Stove Top Potpourri Jars a Simmering Potpourri Recipe (2024)

Cinnamon and Spice Stove Top Potpourri Jars

I don’t know about you, but our farmhouse always feels extra cozy when it smells good. Whether it’s a homemade coffee candle mug filling the kitchen with aromas of fresh ground coffee beans or a lavender sachet tucked into a drawer each adds a special layer of cozy. And a stove top potpourri happens to be one of the most powerful forms of cozy man (or woman in this case…) can create.

In all honesty, if you haven’t made a stove top potpourri recipe – you are missing out!

All it takes is a few natural items, water, and a pot to make a simmering potpourri. And the cooler months of the year are without a doubt the best time to spend over the stove simmering homemade potpourri.

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What’s in a stove top potpourri?

In light of how to make potpourri, the beautiful thing is you can completely customize it to the season or just what you have on hand. However, for stove top potpourri jars you’ll need the dried version of everything. Putting fresh herbs or fruit slices into a potpourri jar, for example, would most certainly mold.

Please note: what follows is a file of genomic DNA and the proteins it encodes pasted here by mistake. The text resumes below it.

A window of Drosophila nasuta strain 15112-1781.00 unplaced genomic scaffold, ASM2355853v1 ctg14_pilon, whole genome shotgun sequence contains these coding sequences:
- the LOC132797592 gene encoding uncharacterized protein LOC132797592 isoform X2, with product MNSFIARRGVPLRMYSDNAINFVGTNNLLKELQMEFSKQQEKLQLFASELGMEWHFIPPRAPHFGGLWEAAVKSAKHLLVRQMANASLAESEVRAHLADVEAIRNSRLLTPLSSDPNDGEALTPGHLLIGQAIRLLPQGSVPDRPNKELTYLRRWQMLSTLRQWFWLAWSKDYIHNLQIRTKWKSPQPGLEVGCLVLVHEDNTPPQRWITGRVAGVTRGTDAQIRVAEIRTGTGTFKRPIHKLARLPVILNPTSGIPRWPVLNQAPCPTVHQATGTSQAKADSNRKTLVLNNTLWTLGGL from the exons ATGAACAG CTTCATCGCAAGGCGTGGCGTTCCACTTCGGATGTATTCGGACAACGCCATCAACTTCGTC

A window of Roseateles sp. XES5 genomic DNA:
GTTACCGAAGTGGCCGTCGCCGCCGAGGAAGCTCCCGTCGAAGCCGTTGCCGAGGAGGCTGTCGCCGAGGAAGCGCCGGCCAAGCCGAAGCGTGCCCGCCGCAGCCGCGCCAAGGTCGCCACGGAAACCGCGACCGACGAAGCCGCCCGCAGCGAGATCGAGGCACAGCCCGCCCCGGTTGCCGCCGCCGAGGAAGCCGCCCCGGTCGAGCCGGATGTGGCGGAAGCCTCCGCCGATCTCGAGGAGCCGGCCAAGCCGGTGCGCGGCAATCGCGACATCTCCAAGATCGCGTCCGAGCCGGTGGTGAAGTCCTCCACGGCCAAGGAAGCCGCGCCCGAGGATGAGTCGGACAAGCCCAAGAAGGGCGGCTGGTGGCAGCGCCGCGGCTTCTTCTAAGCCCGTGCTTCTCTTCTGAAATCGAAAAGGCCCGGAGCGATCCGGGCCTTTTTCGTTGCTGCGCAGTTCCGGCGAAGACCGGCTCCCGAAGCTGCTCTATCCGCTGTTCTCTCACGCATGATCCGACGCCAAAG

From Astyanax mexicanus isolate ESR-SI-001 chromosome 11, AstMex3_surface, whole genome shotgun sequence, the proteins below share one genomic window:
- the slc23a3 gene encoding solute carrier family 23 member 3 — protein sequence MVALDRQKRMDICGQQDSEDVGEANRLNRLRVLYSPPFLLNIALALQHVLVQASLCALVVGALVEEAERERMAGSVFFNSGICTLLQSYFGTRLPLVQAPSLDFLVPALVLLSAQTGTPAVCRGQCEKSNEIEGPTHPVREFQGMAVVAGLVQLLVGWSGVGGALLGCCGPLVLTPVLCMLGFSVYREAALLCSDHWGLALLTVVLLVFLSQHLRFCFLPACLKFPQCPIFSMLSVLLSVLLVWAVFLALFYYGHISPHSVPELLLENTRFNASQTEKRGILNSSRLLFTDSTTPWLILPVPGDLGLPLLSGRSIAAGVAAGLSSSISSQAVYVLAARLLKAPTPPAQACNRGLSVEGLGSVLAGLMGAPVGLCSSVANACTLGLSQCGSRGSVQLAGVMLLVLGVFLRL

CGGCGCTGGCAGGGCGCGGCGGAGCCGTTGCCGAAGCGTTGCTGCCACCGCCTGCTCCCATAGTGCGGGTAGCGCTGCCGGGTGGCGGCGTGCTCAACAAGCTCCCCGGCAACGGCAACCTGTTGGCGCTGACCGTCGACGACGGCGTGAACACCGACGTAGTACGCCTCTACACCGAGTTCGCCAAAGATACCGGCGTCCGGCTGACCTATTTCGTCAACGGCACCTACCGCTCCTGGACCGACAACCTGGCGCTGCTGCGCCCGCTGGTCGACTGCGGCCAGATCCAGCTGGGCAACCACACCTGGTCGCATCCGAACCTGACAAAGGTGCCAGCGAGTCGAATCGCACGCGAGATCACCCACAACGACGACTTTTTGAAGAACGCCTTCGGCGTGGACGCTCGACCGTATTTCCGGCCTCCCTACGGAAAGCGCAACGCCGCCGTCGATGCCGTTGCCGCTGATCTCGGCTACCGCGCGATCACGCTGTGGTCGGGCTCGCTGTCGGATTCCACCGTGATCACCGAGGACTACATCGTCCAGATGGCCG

For that matter, many choose whole spices and dried fruit for ingredients in stove top potpourri jars. Think whole cloves, vanilla pods, whole nutmeg, and dried apples. These will keep for years to come and the aroma of dried ingredients is just as wonderful in a simmering potpourri as their fresh counterpart.

Related To: DIY Pumpkin Spice Candle Mugs

Cinnamon happens to one of those aromas that is always enjoyed in a dried version. Mulled cider, cinnamon rolls, snickerdoodles, cinnamon stick garlands, and let’s not forget cinnamon dough ornaments are all ways I grew up using cinnamon in our farmhouse. I can imagine you may have too. Stove top potpourri jars are a splendid way to enjoy the smell of cinnamon and a practical method for using up cinnamon dough scraps.